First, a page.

Mr. Bungle's Trevor Dunn: "We're going back to our '80s metal roots"

Mr Bungle
(Image credit: Buzz Osborne)

Mr. Bungle has evolved through a wild variety of contrasting musical styles. Sometimes described as ‘circus ska’ or ‘weirdo funk’, their three major label studio records – including California, Disco Volante and their self-titled 1990 debut – are entirely different to what the group played when they formed as a death metal band in 1985. Their debut 1986 demo The Raging Wrath of The Easter Bunny shows the band dabbling in thrash and punk before it later expanded its influences to include the likes of Oingo Boingo and Camper Van Beethoven, while still retaining traces of Slayer and Anthrax.

Featuring the woozy, squeaky saxophone playing of past member Clinton ‘Bär’ McKinnon and the tribal-yet-jazzy playing of former Bungle drummer Danny Heifetz, the disorienting artistic elements preserved on Mr. Bungle’s three Warner Brothers albums are far removed from metal and punk, but they’re what solidified the group’s reputation as a famous cult band with a punkish spirit. So too did the success of co-founding member and lead vocalist Mike Patton, whose work with Faith No More helped get Mr. Bungle signed.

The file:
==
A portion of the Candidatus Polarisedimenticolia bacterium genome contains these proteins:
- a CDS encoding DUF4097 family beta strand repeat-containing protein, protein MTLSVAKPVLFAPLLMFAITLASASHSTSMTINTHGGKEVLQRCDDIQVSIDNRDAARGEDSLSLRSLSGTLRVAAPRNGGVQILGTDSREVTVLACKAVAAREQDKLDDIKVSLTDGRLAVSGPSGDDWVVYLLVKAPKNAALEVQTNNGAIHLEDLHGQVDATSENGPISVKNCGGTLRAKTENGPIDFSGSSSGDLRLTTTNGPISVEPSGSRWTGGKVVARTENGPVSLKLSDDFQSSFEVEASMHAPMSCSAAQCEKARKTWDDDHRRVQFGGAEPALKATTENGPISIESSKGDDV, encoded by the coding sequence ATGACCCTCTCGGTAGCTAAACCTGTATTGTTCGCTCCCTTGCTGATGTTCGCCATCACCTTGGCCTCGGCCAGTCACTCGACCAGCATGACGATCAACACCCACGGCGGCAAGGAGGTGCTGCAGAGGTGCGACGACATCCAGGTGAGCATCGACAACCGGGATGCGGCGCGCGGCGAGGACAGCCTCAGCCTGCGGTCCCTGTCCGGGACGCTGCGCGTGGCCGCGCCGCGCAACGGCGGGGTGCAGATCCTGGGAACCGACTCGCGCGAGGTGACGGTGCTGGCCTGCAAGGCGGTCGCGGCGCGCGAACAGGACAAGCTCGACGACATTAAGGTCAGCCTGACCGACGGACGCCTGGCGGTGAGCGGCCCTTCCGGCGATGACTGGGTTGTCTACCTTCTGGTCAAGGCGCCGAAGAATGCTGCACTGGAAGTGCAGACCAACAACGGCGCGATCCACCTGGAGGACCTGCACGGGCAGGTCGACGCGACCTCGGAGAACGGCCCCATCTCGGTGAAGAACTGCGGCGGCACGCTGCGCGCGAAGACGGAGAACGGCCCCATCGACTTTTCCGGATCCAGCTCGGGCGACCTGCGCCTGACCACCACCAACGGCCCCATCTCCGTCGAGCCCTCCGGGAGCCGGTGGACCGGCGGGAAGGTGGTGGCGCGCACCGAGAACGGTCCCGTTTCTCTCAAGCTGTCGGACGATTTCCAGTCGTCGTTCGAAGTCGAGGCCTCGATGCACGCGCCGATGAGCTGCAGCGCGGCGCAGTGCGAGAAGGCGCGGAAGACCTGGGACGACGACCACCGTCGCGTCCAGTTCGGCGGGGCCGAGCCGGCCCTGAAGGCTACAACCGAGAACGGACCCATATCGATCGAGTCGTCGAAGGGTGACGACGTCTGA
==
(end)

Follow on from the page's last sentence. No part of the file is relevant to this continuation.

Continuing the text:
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Editor-at-large - Australian Guitar

Corin Shearston is editor-at-large for Australian Guitar magazine. He has contributed to Happy Mag, Hot Metal and The Sydney Sentinel, while also working as a rock drummer for over sixteen years. Corin has additional experience as a radio presenter and small business owner.